For the second year in a row, a couple from my church have organized a Bible reading marathon in downtown Houston. The marathon began Sunday evening, following our church wide Thanksgiving banquet and lasts until Thanksgiving morning. It is held in the plaza park in front of the Harris County Civil Courthouse in downtown Houston. Volunteers sign up to read portions of the Bible all the way through. They began with Genesis 1:1 at about 9:00 p.m. Sunday evening and will finish with Revelation 22:21 at about 7:00 a.m. Thursday morning. The reading is continuous, 24 hours a day, until the complete Bible has been read out loud.
Of course, there is much more activity during the daytime, and more people are out in the open where it can be heard, but there is activity all around the area virtually all night as well, since there is night court in the building and literally hundreds of people are going to and from the parking lot and parking spaces on the nearby streets all night. The loudspeaker system being used is adequate for anyone on the block to hear the reading of scripture.
The reading takes place just a few feet from a monument known as the Star of Hope memorial which sits in front of the courthouse. Inside is a Bible. The ACLU and several other groups have attempted to have this memorial removed over the past couple of years because it contains a copy of the Bible sealed inside a glass case. However, the rulings have been to leave it alone, since it is a memorial and not a monument to the Bible itself. When the attempts to have it removed were begun, this couple quietly sought permission to conduct the Bible reading marathon on the plaza, and were successful in getting it approved. It is, after all, a public plaza and it is free speech.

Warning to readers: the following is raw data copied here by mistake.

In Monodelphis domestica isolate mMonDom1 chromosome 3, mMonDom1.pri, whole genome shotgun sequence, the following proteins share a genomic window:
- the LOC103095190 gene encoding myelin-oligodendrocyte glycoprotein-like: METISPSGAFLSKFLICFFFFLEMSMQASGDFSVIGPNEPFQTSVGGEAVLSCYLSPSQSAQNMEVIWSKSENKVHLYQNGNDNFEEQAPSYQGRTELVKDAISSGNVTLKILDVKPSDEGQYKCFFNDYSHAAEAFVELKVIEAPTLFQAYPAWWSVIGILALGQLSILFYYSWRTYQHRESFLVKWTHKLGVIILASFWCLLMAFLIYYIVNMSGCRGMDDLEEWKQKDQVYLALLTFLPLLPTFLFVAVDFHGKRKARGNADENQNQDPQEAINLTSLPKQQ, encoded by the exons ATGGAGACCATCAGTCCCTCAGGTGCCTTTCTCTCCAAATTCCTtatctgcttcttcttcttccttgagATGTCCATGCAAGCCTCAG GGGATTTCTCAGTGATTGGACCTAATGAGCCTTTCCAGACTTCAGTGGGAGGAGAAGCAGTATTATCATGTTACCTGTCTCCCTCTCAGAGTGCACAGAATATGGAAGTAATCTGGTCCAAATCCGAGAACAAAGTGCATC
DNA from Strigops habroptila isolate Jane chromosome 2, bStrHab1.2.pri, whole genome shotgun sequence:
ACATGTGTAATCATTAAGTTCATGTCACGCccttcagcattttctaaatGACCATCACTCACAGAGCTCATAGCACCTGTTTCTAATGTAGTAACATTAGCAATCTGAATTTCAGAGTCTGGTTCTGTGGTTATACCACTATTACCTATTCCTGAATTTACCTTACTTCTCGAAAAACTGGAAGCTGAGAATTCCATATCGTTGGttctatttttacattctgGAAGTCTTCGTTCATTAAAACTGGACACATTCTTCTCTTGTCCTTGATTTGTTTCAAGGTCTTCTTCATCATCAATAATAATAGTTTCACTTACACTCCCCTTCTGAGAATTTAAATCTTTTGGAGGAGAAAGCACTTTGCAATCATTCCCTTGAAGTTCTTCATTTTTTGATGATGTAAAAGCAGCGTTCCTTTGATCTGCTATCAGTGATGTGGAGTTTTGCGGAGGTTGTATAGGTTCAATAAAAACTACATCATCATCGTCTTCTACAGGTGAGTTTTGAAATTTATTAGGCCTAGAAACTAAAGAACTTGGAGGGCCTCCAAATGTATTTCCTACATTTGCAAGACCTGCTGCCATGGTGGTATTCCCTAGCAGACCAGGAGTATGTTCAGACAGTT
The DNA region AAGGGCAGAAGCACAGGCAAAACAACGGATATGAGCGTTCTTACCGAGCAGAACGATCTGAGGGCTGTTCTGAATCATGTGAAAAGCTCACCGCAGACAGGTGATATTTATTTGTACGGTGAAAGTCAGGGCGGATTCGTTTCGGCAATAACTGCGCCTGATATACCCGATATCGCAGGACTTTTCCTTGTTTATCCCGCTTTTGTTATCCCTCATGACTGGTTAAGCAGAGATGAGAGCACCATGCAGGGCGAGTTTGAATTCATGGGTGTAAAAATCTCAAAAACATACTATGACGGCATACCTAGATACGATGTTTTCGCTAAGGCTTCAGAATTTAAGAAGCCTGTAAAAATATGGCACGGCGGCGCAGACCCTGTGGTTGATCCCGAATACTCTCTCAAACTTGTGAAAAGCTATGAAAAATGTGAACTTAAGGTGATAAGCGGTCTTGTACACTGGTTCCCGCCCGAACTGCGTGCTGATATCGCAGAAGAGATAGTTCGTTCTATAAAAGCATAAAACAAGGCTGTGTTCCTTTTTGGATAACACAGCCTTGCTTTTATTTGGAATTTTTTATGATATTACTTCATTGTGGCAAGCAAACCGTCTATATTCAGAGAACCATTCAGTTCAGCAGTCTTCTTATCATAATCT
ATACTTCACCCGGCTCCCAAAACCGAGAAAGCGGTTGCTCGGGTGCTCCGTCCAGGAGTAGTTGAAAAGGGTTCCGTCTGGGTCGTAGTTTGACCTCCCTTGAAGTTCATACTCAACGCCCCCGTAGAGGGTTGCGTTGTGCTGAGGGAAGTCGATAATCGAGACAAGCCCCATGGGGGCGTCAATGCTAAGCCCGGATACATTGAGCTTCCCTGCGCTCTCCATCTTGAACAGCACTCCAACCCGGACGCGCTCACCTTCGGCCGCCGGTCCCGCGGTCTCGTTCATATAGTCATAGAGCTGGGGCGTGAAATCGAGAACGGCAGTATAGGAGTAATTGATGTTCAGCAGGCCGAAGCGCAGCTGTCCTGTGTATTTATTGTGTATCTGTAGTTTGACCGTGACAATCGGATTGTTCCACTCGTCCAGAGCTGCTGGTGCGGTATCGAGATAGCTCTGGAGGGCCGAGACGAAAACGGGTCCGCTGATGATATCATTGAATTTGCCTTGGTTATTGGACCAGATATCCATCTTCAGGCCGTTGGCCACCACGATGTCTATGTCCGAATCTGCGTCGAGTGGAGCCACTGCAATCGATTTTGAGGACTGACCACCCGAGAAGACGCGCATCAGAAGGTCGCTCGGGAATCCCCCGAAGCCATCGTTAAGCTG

The temperature, in the mid 40’s with a breeze whipping the flags, was cold for Houston. Bundled up in hooded sweatshirts and a jacket, my wife and I took our turn reading tonight between 7:30 and 8:30. We read the first nineteen chapters of Isaiah. Yeah, we stumbled over some of the names, but half a dozen people, passing through the park, stopped to listen. When we first arrived, a Houston municipal court judge was reading the Song of Songs. He’s a volunteer from the Gideons, who are also involved.
I will go tomorrow around 1:00 a.m., yes, in the wee hours, and take another turn for about half an hour, reading from somewhere in the New Testament. May the Lord add his blessings to the reading of his word.